World Cup Blog #2

World Cup Blog #2

What a week it’s been, or rather, what a second half to the week it’s been. Having eagerly anticipated a glut of goals in light of the shocking goalkeeping seen last weekend I felt rather foolish on Monday as three more shot shy matches were played without any sense of urgency. There would have been fewer goals too had Marcelo Lippi not sent expert negotiator Mauro Camoranesi on for Italy with the instruction to remind all the Paraguay players they had never beaten them in a World Cup match and that they really were being unfair in holding onto their lead. It took just four minutes for Camoranesi to inform all his opponents before the charitable Paraguayan goalkeeper saw sense and jumped out of the way of the ball, allowing the diplomatic draw to be reached.
Still these games were seen as mere aberrations for Brazil, wonderful goal-tastic Brazil, entered the tournament on Tuesday and against the pathetically ranked 105th best team in the world; North Korea, could always be relied on to supply us with what Alan Partridge would simply call ‘Liquid Football’. They got there eventually but at half time it was beginning to look as though no team wanted to be outdone in the ‘I don’t think it’s appropriate to score too many goals and entertain the millions of people watching’ stakes. This was the first game, quite remarkably, where both teams scored and there was still a winner, although it could be argued that due to Simon Poulsen’s own goal, The Netherlands/Denmark game beat them to it. Yun-Nam Ji‘s last minute strike to half Brazil’s lead was perhaps the most surprising event of the tournament to date and came after New Zealand had gained their first ever World Cup point with a 93rd minute equaliser against Slovakia earlier in the day.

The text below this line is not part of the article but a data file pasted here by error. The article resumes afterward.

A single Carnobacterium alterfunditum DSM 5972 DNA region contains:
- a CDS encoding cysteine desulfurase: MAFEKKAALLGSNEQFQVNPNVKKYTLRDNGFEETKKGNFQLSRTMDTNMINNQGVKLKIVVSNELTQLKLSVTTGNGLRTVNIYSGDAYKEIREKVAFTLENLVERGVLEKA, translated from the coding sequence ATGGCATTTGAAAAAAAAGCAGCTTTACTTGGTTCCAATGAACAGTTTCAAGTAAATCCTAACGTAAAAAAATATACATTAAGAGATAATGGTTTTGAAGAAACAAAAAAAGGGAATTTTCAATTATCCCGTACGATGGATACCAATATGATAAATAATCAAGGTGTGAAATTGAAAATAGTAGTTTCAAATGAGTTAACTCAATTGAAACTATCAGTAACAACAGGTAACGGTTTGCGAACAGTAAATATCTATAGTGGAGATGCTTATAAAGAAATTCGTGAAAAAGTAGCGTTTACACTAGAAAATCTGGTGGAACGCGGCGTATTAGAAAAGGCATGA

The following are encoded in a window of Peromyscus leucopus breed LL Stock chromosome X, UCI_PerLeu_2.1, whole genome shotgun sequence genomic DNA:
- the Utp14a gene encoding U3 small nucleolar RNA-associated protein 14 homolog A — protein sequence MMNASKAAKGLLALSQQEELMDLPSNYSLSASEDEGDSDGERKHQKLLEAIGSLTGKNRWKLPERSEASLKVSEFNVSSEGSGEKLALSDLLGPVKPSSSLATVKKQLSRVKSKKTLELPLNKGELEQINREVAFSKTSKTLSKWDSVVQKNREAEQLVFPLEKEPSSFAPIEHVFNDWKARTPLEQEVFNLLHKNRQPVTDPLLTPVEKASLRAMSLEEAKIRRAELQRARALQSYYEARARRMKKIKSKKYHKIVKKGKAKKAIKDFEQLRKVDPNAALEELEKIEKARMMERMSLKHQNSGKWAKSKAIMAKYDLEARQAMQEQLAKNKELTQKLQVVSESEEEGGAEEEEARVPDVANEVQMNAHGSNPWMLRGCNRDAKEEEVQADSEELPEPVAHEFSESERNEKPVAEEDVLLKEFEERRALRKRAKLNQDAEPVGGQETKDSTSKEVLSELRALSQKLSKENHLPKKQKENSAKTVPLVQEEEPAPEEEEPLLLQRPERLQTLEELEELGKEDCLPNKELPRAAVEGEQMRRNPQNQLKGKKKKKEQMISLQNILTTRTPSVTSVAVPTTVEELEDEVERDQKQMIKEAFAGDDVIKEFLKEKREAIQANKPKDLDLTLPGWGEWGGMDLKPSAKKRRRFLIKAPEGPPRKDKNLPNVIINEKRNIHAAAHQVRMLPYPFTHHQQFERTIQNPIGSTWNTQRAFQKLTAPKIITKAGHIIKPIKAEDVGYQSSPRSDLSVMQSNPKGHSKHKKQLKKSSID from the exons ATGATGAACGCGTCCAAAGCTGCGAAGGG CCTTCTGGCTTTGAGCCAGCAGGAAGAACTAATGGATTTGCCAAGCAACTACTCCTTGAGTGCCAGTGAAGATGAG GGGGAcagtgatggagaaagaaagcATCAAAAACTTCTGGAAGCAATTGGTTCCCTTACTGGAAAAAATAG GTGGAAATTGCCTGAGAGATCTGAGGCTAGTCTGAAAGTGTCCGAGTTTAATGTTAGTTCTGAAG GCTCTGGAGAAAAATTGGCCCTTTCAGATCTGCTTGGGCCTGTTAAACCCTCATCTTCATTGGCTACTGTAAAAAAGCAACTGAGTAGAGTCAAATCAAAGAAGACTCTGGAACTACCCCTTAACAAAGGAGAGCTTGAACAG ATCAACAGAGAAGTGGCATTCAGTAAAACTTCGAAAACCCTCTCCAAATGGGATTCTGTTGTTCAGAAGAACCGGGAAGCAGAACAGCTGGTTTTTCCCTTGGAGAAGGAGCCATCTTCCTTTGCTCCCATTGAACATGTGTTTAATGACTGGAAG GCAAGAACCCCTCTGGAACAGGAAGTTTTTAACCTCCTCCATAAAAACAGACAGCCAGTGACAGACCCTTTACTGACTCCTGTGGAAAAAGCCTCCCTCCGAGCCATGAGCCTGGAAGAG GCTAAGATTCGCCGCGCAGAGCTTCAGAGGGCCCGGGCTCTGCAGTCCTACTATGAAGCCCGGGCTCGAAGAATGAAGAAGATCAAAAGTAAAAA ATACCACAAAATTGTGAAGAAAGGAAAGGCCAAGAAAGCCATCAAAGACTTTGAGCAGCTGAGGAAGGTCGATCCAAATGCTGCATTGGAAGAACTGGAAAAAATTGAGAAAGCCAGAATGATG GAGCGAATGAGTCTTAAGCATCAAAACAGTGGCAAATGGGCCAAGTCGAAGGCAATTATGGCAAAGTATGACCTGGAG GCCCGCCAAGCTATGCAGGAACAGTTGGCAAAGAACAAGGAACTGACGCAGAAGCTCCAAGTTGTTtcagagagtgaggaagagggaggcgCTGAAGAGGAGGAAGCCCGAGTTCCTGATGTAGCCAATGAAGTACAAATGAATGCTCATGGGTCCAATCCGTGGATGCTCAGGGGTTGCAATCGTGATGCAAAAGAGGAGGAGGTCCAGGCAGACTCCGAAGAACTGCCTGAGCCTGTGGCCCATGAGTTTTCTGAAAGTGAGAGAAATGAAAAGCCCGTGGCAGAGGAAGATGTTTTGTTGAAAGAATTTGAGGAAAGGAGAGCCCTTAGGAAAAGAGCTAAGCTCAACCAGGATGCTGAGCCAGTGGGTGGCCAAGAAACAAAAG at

North Korea’s moment of glorious failure was in the limelight for all of 18 hours however as recently crowned ‘European Champions of the World Spain’ reverted back to their previous moniker of ‘Great Underachievers of the World Spain’ and lost to Switzerland despite having over twenty shots on goal, prompting hasty rewrites of the headline ‘Swiss roll over’ to ‘Swiss roll all over Spain’. It was only 1-0 but suddenly the World Cup had got exciting. No longer was the only justification I meekly offered for watching so much football the possibility of something unexpected occurring citing the Roman phrase ‘It won’t happen…but if it happens!’ In this game it did happen, and because it had, I’ll be glued to even more games in the hope that it might just happen again.
The tournament looks like it’s going to belong to the Americas with Uruguay mercilessly destroying the home crowd’s optimism in a dominant 3-0 victory over South Africa before Argentina followed suit the next day by dismantling South Korea 4-1. Unlike the earlier games, these goals came about from attacking class and not defensive blunders and it’s possible that both these teams will now progress and meet in the next round in what promises to be a more competitive match up than any of the games involving France. Les Bleus’ match against Mexico proved to be another difficult night for sometime manager sometime tarot card reader Raymond Domenech. Famed for claiming Leos don’t make good defenders and refusing to select former superstar Robert Pires on the grounds that he was a Scorpio, Domenech’s popularity reached an all time low after his team’s 2-0 defeat. Although grudges are never healthy it was refreshing to see the French team, given their contentious means of qualifying, deservedly defeated by a side in green, even if the justice is tenuous.